Take the 2-minute tour ×
Stack Overflow is a question and answer site for professional and enthusiast programmers. It's 100% free, no registration required.

I want to add a row to a database with insert but when inserting if a row exists with the same unique key I want to update the row. e.g

insert into table (id, name, age) values(1, "A", 19)

and let's say the unique key is id and in my database there is a row with id = 1 so, I want to update that row with this values. normally this gives an error. If I use insert IGNORE it will ignore the error but still it doesn't update...

share|improve this question

6 Answers 6

up vote 263 down vote accepted

Use INSERT ... ON DUPLICATE KEY UPDATE

INSERT INTO table (id, name, age) VALUES(1, "A", 19) ON DUPLICATE KEY UPDATE name=VALUES(name), age=VALUES(age)

share|improve this answer
    
this looks great for me –  Toni Michel Caubet Mar 29 '11 at 15:01
16  
+1 From what I've found, this method is less problematic for auto-increment keys and other unique key collisions than REPLACE INTO, and it is more efficient. –  Andrew May 11 '12 at 21:27
5  
update name=values(name) not "names=..." –  AvrDragon Feb 14 '13 at 16:11
1  
Great answer and link. This method is best since it checks PRIMARY keys, UNIQUE indexes and auto increment columns. So INSERT INTO table (a,b,c) VALUES (NULL, "A", 19) will still cause an update event. –  foochow Jul 17 '13 at 17:06
2  
I wonder why affected row count results in 2 when successfully updating (on duplicate key) single row? Anyone else had this result? (The data is updated correctly: meaning only 1 row is updated) –  Dimitry K Feb 20 at 15:17

Check out REPLACE

http://dev.mysql.com/doc/refman/5.0/en/replace.html

REPLACE into table (id, name, age) values(1, "A", 19)
share|improve this answer
2  
this is exactly what i want thank you very much !! –  Keshan Nov 17 '10 at 14:26
6  
Don't know how this answer got chosen, insert...on duplicate key update is a much better way as Donnie said. –  Piontek Media Mar 8 '13 at 13:21
3  
@Piontek Because this one is shorter and easier to understand and no-one explained why "insert on duplicate" is better. –  Mr_Chimp Jun 13 '13 at 13:55
7  
it changes the IDs of the record and thus may destroy foreign references. –  boh Sep 13 '13 at 5:32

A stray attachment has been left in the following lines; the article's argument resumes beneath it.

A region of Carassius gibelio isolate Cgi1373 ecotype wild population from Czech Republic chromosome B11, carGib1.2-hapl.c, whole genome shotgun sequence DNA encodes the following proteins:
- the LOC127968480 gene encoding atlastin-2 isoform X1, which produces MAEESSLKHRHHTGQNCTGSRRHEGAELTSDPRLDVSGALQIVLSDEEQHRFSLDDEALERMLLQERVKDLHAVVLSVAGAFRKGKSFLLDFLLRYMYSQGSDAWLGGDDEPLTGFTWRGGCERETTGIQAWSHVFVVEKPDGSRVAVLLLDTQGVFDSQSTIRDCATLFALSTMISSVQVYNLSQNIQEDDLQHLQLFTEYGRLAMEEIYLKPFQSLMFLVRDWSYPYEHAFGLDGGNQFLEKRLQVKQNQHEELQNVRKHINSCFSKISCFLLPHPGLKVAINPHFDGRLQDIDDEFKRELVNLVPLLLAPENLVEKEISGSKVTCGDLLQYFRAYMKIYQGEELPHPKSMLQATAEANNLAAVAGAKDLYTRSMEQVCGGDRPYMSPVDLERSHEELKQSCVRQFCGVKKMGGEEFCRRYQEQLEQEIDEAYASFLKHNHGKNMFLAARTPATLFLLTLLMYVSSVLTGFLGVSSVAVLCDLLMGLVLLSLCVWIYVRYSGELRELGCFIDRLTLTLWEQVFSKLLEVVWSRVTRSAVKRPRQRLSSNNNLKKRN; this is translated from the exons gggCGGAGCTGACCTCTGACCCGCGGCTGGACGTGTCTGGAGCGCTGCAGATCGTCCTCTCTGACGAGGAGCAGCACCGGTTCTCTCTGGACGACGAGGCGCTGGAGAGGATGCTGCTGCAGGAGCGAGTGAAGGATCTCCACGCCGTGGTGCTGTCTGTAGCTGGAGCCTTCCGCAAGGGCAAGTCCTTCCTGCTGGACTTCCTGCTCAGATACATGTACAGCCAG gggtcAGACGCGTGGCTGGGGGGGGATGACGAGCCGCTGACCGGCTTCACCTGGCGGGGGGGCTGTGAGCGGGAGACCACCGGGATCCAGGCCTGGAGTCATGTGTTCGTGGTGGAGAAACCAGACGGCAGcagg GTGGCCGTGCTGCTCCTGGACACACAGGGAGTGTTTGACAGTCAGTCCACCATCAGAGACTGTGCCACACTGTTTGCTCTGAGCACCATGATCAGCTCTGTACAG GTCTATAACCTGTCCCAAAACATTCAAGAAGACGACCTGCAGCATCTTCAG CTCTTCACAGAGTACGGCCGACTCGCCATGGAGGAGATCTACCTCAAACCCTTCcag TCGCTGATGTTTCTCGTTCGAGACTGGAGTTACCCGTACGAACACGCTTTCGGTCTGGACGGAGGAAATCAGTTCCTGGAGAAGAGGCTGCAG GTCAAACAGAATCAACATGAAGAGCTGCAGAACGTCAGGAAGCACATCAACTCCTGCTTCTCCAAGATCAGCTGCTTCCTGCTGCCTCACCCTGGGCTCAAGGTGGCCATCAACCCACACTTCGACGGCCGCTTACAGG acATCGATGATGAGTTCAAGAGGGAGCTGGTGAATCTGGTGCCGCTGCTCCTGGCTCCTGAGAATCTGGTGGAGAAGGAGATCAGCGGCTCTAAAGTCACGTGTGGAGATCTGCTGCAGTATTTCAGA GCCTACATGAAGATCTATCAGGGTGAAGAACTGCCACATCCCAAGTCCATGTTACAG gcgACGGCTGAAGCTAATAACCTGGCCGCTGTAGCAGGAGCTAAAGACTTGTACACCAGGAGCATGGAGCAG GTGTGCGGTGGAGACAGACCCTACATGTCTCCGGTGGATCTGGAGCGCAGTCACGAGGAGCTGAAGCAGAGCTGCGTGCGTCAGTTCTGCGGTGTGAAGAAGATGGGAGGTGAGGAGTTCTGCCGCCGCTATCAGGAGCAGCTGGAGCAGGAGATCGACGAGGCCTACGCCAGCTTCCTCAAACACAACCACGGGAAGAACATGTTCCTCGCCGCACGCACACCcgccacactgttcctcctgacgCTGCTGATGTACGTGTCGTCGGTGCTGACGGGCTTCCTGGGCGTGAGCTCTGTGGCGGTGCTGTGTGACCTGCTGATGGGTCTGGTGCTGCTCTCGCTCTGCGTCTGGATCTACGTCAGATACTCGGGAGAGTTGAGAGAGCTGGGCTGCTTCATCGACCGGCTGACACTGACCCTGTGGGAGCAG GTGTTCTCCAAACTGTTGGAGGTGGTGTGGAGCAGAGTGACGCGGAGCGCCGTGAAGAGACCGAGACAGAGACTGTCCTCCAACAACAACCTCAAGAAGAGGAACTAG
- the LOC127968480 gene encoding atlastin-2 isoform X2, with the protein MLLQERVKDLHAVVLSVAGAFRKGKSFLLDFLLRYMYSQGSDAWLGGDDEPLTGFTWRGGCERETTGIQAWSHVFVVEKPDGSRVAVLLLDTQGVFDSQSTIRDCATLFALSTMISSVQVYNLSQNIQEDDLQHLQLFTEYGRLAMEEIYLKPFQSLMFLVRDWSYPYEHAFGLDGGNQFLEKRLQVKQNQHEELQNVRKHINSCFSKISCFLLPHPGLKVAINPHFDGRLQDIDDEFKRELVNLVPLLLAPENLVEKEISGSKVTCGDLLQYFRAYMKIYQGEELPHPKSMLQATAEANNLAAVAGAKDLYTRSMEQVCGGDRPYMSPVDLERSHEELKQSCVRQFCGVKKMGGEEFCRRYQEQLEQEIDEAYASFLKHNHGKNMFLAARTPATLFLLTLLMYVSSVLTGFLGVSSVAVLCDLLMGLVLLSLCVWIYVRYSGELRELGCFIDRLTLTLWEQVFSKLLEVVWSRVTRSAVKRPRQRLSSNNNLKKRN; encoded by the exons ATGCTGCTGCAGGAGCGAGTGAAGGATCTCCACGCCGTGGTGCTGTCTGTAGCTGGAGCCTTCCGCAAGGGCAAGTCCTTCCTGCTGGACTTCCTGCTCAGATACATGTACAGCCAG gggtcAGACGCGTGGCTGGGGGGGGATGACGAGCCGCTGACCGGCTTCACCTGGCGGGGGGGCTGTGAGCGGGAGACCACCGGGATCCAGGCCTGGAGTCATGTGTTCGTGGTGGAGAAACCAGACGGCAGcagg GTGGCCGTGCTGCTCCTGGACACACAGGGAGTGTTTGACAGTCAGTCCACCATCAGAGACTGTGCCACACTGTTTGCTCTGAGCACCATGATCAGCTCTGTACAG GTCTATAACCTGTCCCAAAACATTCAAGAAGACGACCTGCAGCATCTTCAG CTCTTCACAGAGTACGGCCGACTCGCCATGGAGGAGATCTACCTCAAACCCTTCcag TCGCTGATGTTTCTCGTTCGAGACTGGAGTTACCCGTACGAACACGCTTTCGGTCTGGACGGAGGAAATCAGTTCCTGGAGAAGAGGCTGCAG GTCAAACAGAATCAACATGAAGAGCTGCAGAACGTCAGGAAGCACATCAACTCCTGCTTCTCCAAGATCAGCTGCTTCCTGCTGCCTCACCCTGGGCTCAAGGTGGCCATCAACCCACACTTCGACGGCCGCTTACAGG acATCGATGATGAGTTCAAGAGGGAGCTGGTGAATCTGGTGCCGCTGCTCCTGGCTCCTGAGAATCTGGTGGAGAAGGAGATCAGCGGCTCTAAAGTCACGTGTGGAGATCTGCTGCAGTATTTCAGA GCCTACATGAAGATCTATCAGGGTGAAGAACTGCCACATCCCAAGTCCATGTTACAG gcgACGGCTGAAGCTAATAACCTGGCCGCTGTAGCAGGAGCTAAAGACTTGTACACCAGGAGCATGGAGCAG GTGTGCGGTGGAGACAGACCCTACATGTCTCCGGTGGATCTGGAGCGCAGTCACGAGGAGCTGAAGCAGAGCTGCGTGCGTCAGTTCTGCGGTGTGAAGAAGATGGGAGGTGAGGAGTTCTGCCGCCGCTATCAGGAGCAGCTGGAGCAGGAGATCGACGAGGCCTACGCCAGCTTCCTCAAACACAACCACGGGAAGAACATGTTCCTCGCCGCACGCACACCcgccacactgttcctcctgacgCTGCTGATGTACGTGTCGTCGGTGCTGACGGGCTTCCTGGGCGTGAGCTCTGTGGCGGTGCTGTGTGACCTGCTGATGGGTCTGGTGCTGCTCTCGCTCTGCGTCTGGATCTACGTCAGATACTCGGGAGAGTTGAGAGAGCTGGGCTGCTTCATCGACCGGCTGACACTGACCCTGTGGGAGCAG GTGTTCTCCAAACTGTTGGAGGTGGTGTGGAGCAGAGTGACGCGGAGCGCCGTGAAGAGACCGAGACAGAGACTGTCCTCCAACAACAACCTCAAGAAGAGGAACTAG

7  
The other problem with REPLACE INTO is that you must specify values for ALL fields...otherwise fields will get lost or replaced with default values. REPLACE INTO essentially deletes the row if it exists, and inserts the new row. In the example, if you did 'REPLACE INTO table (id, age) values (1, 19) then the name field would become null. –  Dale Dec 8 '13 at 8:05

Try this out:

INSERT INTO table (id, name, age) VALUES (1, 'A', 19) ON DUPLICATE KEY UPDATE id = id + 1;

Hope this helps.

share|improve this answer
3  
actually i don't need to add the new values to another row with a new ID instead i want to replace the existing values of id = 1 with this values. (as i understand this increments the id and add the data) –  Keshan Nov 17 '10 at 14:21
10  
I don't think he wants to increase the id by one on duplicates. –  Donnie Nov 17 '10 at 14:22

Just to add my 2 cent to this, I needed to insert/update my aggregate table. This works really well for this use case:

insert into points (user_id, balance) values(546, 5) on duplicate key update balance=balance-500.565

In this case, It would either insert a row for user_id=546, or update the existing value by -500.565.

NB! This only works, if there is a unique key on the user_id column.

share|improve this answer

Try this:

INSERT INTO table (id,name,age) VALUES('1','Mohammad','21') ON DUPLICATE KEY UPDATE name='Mohammad',age='21'

Note:
Here if id is the primary key then after first insertion with id='1' every time attempt to insert id='1' will update name and age and previous name age will change.

share|improve this answer

I'd run a query to see if id = 1 and if so, use UPDATE instead of INSERT

UPDATE table SET name="a" WHERE id = "1" 
share|improve this answer
4  
why use 2 queries where you can use only one :P Cheers! –  Joraid Jan 2 at 12:42

Your Answer

 
discard

By posting your answer, you agree to the privacy policy and terms of service.

Not the answer you're looking for? Browse other questions tagged or ask your own question.